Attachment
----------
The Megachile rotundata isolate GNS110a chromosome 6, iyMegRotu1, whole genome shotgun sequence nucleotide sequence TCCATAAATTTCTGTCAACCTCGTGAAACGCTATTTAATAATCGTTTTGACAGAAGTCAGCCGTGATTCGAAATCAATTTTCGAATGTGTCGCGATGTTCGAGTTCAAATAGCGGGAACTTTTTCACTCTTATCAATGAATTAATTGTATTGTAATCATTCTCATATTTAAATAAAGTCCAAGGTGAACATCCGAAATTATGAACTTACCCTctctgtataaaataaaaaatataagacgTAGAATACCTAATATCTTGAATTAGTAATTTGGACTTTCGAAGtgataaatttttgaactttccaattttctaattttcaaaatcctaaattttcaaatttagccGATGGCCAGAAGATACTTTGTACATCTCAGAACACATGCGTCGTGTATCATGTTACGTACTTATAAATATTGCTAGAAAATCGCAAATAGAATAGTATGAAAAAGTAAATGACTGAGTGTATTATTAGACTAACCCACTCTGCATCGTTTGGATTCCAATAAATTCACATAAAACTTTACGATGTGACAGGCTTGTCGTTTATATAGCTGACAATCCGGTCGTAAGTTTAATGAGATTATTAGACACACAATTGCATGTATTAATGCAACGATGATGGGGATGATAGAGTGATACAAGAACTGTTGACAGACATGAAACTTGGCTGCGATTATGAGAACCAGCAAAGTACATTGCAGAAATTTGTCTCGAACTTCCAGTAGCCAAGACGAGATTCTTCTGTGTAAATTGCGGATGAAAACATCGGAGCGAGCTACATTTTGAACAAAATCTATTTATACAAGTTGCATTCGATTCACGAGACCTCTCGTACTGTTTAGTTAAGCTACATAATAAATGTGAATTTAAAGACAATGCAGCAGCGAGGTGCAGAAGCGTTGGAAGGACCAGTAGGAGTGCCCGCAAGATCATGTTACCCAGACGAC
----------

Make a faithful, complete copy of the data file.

The Megachile rotundata isolate GNS110a chromosome 6, iyMegRotu1, whole genome shotgun sequence nucleotide sequence TCCATAAATTTCTGTCAACCTCGTGAAACGCTATTTAATAATCGTTTTGACAGAAGTCAGCCGTGATTCGAAATCAATTTTCGAATGTGTCGCGATGTTCGAGTTCAAATAGCGGGAACTTTTTCACTCTTATCAATGAATTAATTGTATTGTAATCATTCTCATATTTAAATAAAGTCCAAGGTGAACATCCGAAATTATGAACTTACCCTctctgtataaaataaaaaatataagacgTAGAATACCTAATATCTTGAATTAGTAATTTGGACTTTCGAAGtgataaatttttgaactttccaattttctaattttcaaaatcctaaattttcaaatttagccGATGGCCAGAAGATACTTTGTACATCTCAGAACACATGCGTCGTGTATCATGTTACGTACTTATAAATATTGCTAGAAAATCGCAAATAGAATAGTATGAAAAAGTAAATGACTGAGTGTATTATTAGACTAACCCACTCTGCATCGTTTGGATTCCAATAAATTCACATAAAACTTTACGATGTGACAGGCTTGTCGTTTATATAGCTGACAATCCGGTCGTAAGTTTAATGAGATTATTAGACACACAATTGCATGTATTAATGCAACGATGATGGGGATGATAGAGTGATACAAGAACTGTTGACAGACATGAAACTTGGCTGCGATTATGAGAACCAGCAAAGTACATTGCAGAAATTTGTCTCGAACTTCCAGTAGCCAAGACGAGATTCTTCTGTGTAAATTGCGGATGAAAACATCGGAGCGAGCTACATTTTGAACAAAATCTATTTATACAAGTTGCATTCGATTCACGAGACCTCTCGTACTGTTTAGTTAAGCTACATAATAAATGTGAATTTAAAGACAATGCAGCAGCGAGGTGCAGAAGCGTTGGAAGGACCAGTAGGAGTGCCCGCAAGATCATGTTACCCAGACGAC